Several things can be guaranteed to spoil your holiday, and I've had them all: 1) hornet's nest by the swimming pool, 2) unsalted bread at the boulangerie, 3) all-day closing on Monday in France, 4) flash floods hitting Nimes just as your easyJet flight lands, 5) the steely browed chap at the French check-in desk who announces that your luggage is now eight kilograms overweight and charges you £40. But nothing is more guaranteed to insert a spoke of gloom into the wheel of conviviality than your neighbour ringing up at 9pm, four days into your two-week holiday, to announce that your house in London has been burgled.
Regular readers will know I am a martyr to felony, a chronic victim of light-fingered opportunists who, whenever my back is turned or my attention distracted, nip into my shed and pinch the hi-fi, or into the car and blag the briefcase. I seem to attract criminality. Perhaps my habitual air of wholesome goodness drives the morally stunted into acts of jealous retaliation. Yes, I expect that's it.
The kindly neighbour called the police, who had the back door nailed up. Like a sealed tomb in Luxor, the house waited 10 days to reveal its secrets. I asked the police if they'd investigated the scene. "The house hasn't yet been forensicated," said a stolid voice. "But we sent a dog in to check there was no one still on the premises." All that night in Provence, my head was filled with thoughts of a canine superhero, specially trained at hide-and-seek, who adopted the mock-scary tones of a fond uncle at Christmas when entering the upstairs bedrooms ("Are there any naughty boys in... here!?!"). But shortly after we came back to London, the place was comprehensively "forensicated" (I love that word – like "authenticated" but with more dusting powder) by two brisk lady cops, and a curious picture of the miscreants began to develop.
The DVD player was gone, and my laptop, my SLR camera, and my son's PlayStation, but they'd ignored some pricey items, such as my posh guitar. In the kitchen, they'd left my Talisker malt, my Miller's gin and St Lucia rum, but the fridge door was left open and I swear that a carton of organic yoghurt was missing. Stupid of me to leave such a thing in the fridge for a fortnight, but – but hang on a minute. Did they nick the yoghurt because it needed eating up?
Upstairs, my consort reported that, though they'd rummaged through her jewellery, they'd taken nothing, but they'd pinched two bottles of Jo Malone scent. Who were these guys? Did one of them rasp at the other, "Oi, leave that – we're lookin' for diamond bracelets," only to be told, "But this is Jo Malone Orange Blossom. It's my absolute favourite. It has top notes of vetiver and jasmine with a lingering memory of sandalwood..."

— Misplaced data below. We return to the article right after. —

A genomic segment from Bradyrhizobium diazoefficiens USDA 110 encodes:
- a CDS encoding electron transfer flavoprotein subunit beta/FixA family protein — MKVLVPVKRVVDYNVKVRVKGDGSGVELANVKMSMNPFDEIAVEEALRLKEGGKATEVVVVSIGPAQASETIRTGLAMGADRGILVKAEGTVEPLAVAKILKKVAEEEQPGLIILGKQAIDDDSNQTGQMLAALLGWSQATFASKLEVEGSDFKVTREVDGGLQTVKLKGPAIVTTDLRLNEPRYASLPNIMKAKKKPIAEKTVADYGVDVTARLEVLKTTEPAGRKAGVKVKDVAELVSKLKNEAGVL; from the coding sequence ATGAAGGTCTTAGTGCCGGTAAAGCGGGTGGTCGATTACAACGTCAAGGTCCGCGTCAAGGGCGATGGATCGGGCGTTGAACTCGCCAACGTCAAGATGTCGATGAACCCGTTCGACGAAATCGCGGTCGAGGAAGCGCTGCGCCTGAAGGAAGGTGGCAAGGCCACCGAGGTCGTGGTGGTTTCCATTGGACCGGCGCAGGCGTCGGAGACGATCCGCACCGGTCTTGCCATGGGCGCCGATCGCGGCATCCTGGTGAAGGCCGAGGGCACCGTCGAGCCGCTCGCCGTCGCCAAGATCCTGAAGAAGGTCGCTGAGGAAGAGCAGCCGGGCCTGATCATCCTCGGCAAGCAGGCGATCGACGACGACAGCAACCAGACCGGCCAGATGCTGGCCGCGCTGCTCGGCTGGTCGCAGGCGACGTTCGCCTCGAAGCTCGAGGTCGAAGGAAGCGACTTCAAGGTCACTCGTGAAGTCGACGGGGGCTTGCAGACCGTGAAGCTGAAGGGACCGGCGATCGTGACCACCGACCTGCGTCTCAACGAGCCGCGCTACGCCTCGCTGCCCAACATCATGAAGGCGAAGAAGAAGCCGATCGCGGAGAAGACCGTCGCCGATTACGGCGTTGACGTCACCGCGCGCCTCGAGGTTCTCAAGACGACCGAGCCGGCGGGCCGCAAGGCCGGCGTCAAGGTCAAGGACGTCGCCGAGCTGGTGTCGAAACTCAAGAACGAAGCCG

The master bedroom was a sorry sight, all yanked-out drawers and upended document boxes. On the bed lay a single blue pillow. Where was the other one? Had they taken that too, along with the PlayStation and the scent? Had the more effete burglar said, "Do you know, I was going to buy some of these in the John Lewis sale?" And had his friend tried to argue with him? In the upper rooms, they'd taken the remote from my son's Batman TV but left the TV (how bitchy!). It was impossible to establish the level of loss in my eldest girl's boudoir, because it's such a explosion-site chambre de bricolage, but it seemed that a sequinned jacket from Comme des Garçons had also gone walkabout.
By the end, when the cops were examining the French windows for shoe-marks, I wouldn't have been surprised to learn they'd been made by Crocs, those camp plastic moccasins with holes in them. I've never known such fey, capricious thieves, personalising their haul of ill-gotten gains with scatter cushions, cologne and probably some rocket salad as well. The police lady told me that burglars check your fridge because that's where middle-class people often hide their jewels, but I know better. I know these felons. They're London SE21 bad guys, just as bourgeois as their victims. Down Dulwich way, they think nothing of burgling a house just to get at the cartons of Actimel.
Hanging out in Provence gives you an opportunity to reconnect with one of the oldest traditions of southern Europe: taking the piss out of bulls. Forget the gory corridas of Spain, the blood-soaked, protracted, cape-wielding, death-in-the-afternoon Hemingway stuff, the Provençal version is much milder. It's called the course camarguaise, and involves nine limber young men in white jim-jams prancing around a bullring in Arles, diving out the way of an enraged couple of tons of beefcake with horns like sharpened lyres. The bull isn't harmed, just annoyed beyond endurance. Watching the chaps leaping to safety over the arena wall and on to convenient bars, seeing the impossibility of the bull ever goring them, one is reminded of playing "It" in a school playground, with all the weariness and frustration that entailed.
Ah, well, you think, I guess it's what French youngsters have been doing for thousands of years, to prove their manhood. And at least the bull isn't killed. And the children weren't shown anything very horrific. And it only costs seven euros. Then, at the end of the week, you discover there's a more exciting "hand-to-hand" version going on at the Beaucaire arena. It features chaps in proper matador suits, making contact with the bulls, presumably jumping over their heads and giving the animals a chance to fight back. That sounded fairer, so we rolled up, to discover that even the children's seats were getting on for £40. "Why the extravagant prices?" I asked an oldster near the ticket office. "Mises à mort, m'sieur," she replied, like Madame Defarge at the guillotine. They're put to death, sir. Of course, people will pay eight times over the odds for such heady sophistication. Naturellement.Reuse content